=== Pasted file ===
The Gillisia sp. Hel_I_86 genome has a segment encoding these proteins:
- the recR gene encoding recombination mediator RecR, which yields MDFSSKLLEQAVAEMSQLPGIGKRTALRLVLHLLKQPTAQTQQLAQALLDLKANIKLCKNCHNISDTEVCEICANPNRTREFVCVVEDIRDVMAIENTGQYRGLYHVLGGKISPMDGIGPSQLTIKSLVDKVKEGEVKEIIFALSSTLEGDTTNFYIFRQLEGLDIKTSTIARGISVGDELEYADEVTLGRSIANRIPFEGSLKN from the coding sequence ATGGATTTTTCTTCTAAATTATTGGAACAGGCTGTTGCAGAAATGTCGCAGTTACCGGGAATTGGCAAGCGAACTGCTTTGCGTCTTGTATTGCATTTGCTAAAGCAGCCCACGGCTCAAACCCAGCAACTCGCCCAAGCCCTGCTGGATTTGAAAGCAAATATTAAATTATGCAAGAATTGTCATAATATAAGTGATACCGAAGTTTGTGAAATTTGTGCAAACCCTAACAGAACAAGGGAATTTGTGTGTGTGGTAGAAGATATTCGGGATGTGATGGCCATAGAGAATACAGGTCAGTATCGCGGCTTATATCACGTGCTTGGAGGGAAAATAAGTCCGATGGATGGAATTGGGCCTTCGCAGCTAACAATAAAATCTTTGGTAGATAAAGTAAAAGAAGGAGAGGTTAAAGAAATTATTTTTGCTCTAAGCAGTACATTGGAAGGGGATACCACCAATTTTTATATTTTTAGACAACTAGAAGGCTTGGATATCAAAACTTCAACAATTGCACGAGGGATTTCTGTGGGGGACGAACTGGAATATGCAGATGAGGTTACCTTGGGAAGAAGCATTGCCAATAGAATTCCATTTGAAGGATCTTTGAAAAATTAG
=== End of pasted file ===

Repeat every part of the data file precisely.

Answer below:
The Gillisia sp. Hel_I_86 genome has a segment encoding these proteins:
- the recR gene encoding recombination mediator RecR, which yields MDFSSKLLEQAVAEMSQLPGIGKRTALRLVLHLLKQPTAQTQQLAQALLDLKANIKLCKNCHNISDTEVCEICANPNRTREFVCVVEDIRDVMAIENTGQYRGLYHVLGGKISPMDGIGPSQLTIKSLVDKVKEGEVKEIIFALSSTLEGDTTNFYIFRQLEGLDIKTSTIARGISVGDELEYADEVTLGRSIANRIPFEGSLKN from the coding sequence ATGGATTTTTCTTCTAAATTATTGGAACAGGCTGTTGCAGAAATGTCGCAGTTACCGGGAATTGGCAAGCGAACTGCTTTGCGTCTTGTATTGCATTTGCTAAAGCAGCCCACGGCTCAAACCCAGCAACTCGCCCAAGCCCTGCTGGATTTGAAAGCAAATATTAAATTATGCAAGAATTGTCATAATATAAGTGATACCGAAGTTTGTGAAATTTGTGCAAACCCTAACAGAACAAGGGAATTTGTGTGTGTGGTAGAAGATATTCGGGATGTGATGGCCATAGAGAATACAGGTCAGTATCGCGGCTTATATCACGTGCTTGGAGGGAAAATAAGTCCGATGGATGGAATTGGGCCTTCGCAGCTAACAATAAAATCTTTGGTAGATAAAGTAAAAGAAGGAGAGGTTAAAGAAATTATTTTTGCTCTAAGCAGTACATTGGAAGGGGATACCACCAATTTTTATATTTTTAGACAACTAGAAGGCTTGGATATCAAAACTTCAACAATTGCACGAGGGATTTCTGTGGGGGACGAACTGGAATATGCAGATGAGGTTACCTTGGGAAGAAGCATTGCCAATAGAATTCCATTTGAAGGATCTTTGAAAAATTAG